I found this article in Wired magazine about the most recent gene therapy failure. It raises multiple, very interesting bioethics dilemmas. In 2007, Jolee Mohr died during a gene therapy clinical trial against rheumatoid arthritis. An infection caused massive organ failure. The first question is whether she was clearly aware of the risks when she signed up for the clinical trial. The article implies that she was not. She was reportedly told that the trial was to "cure" her disease when in fact the goal of the trial was to determine the safety of the treatment, not the outcome. Her personal doctor was one of the doctor's involved in the clinical trial (ethically unsound conflict of interest).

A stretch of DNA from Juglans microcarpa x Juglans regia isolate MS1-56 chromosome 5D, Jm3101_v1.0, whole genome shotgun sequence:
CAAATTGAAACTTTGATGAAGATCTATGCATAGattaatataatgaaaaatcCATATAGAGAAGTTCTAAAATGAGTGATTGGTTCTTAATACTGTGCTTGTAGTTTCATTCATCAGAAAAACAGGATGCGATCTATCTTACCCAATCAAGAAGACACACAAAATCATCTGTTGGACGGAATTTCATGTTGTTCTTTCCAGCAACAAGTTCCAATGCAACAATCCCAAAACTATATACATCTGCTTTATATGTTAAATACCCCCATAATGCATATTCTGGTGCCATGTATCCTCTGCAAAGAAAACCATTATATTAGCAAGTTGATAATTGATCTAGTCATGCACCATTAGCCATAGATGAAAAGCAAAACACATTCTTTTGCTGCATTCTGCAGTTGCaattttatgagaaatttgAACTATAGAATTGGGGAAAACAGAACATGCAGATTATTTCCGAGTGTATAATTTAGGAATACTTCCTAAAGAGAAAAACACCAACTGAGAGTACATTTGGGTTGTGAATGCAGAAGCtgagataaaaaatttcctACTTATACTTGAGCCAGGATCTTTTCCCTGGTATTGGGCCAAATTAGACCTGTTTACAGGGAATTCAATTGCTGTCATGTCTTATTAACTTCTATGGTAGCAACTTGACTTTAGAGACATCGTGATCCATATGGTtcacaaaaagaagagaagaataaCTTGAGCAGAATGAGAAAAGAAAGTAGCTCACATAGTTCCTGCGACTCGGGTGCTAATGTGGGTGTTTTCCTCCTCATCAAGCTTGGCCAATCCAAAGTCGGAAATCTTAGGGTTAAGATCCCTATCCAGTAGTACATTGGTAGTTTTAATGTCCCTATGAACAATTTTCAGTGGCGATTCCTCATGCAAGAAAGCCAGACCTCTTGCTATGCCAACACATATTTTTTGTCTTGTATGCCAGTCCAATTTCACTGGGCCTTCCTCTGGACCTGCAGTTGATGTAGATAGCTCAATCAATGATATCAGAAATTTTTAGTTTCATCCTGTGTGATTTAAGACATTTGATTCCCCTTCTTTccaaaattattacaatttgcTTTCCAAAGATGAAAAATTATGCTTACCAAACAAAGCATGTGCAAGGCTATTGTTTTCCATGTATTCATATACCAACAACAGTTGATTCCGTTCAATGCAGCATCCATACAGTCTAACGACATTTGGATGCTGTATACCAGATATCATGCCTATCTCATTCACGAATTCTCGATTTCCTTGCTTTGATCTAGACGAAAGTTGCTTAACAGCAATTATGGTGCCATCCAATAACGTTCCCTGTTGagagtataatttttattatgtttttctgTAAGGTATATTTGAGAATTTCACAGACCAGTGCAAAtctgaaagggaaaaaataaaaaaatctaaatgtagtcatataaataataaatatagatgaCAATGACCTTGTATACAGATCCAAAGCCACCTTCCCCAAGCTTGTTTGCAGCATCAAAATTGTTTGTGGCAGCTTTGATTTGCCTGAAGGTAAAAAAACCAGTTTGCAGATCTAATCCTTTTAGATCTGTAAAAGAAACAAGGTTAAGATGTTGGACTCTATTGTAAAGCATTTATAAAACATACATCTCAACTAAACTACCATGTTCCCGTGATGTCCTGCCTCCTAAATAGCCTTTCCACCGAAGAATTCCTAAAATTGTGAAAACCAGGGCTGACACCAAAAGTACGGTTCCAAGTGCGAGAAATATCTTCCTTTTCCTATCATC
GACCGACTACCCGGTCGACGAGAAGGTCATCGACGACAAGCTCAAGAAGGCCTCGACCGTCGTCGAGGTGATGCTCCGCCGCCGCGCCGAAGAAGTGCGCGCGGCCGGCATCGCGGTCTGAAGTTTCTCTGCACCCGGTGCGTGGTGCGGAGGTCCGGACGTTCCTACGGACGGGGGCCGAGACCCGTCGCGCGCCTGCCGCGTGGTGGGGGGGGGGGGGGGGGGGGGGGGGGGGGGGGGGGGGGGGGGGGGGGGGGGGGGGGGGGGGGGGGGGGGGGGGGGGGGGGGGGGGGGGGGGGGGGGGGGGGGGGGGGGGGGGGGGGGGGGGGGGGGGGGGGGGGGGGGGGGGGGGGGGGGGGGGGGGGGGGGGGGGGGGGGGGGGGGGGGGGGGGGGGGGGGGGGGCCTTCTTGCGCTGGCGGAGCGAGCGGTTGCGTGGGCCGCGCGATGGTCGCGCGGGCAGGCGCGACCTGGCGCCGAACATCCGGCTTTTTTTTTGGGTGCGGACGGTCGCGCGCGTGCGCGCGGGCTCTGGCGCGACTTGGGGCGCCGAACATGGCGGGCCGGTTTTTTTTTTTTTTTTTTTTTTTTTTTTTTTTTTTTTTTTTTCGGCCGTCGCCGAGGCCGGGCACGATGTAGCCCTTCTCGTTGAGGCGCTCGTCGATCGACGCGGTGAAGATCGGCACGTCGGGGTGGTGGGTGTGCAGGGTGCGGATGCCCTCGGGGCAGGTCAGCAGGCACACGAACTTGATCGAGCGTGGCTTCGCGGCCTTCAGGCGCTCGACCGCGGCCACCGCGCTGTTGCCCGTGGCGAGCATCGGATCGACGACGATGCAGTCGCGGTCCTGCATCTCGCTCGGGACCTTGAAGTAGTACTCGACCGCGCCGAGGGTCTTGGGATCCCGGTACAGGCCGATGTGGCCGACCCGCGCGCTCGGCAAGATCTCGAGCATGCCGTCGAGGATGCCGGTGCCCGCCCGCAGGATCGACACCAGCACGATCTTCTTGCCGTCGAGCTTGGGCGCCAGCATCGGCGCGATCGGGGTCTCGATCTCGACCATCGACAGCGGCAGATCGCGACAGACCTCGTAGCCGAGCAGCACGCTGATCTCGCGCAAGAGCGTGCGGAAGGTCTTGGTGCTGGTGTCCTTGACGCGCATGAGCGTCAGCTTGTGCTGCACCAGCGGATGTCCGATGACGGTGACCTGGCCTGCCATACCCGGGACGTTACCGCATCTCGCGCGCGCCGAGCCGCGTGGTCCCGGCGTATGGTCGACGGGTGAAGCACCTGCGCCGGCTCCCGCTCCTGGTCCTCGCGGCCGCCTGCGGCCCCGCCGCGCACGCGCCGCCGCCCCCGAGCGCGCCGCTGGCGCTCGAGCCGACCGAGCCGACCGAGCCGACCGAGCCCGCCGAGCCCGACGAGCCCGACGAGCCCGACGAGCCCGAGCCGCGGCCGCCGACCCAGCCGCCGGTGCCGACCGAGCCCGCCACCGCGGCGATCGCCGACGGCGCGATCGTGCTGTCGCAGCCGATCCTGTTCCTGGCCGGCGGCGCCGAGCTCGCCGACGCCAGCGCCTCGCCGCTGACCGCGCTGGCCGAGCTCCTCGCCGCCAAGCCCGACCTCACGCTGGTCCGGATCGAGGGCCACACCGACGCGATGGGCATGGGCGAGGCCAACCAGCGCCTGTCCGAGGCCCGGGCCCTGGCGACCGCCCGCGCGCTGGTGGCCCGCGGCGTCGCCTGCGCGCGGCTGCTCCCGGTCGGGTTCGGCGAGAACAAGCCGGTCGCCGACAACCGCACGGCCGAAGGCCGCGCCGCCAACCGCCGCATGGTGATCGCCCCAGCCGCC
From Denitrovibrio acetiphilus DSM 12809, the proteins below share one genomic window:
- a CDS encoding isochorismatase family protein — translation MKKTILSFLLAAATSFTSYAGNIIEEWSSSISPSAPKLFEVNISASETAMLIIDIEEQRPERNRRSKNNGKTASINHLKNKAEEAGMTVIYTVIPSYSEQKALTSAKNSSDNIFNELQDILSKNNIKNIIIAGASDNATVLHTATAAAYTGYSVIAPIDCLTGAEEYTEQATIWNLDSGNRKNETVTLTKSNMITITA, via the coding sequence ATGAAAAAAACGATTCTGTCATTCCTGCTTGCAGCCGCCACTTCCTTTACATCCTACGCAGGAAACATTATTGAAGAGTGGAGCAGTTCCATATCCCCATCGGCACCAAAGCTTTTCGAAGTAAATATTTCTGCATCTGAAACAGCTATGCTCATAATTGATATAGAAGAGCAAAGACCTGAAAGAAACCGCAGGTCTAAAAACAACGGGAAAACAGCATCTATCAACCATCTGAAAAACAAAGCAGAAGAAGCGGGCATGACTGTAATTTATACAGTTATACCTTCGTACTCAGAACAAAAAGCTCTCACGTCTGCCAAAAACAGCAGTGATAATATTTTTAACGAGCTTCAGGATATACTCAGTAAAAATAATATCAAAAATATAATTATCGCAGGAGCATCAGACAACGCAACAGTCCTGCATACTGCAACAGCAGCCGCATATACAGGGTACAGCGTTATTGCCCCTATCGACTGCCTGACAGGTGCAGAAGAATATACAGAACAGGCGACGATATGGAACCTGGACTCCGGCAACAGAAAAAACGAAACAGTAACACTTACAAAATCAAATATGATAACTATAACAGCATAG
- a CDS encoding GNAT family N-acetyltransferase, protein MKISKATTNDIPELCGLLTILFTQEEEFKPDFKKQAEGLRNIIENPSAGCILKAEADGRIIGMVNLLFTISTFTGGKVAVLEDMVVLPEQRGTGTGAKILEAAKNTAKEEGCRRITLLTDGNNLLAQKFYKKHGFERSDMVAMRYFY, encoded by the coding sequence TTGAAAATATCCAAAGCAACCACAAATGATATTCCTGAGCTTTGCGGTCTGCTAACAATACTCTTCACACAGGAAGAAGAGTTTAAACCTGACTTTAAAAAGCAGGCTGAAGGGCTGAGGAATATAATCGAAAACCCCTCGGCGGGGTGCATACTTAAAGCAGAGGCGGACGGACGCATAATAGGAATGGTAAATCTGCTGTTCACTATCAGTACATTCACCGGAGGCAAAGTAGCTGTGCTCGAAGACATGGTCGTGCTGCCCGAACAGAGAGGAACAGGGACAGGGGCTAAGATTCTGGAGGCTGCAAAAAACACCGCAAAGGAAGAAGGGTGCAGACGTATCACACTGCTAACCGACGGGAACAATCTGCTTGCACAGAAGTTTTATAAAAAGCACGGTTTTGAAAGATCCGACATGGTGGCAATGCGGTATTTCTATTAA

Outside of these ethical problems, this case raises the question of whether such a dangerous treatment should be used in nonterminal illnesses. Jolee was living with her disease, well regulated by a regiment of drugs. Is it ethical to run gene therapy trials on non terminal diseases? I'm not sure. I agree with the doctor quoted at the end of the article that it is difficult to assess a clinical experiment when all of your subjects are terminal. At the same time, scientific experiments (cause that what it is, and experiment, we just call it a clinical trial) on human beings have to put safety first. What is an acceptible risk? Especially when the risk taker (subject) was underinformed and possibly coerced by her doctor.
I'm interested in what the larger scientific community thinks?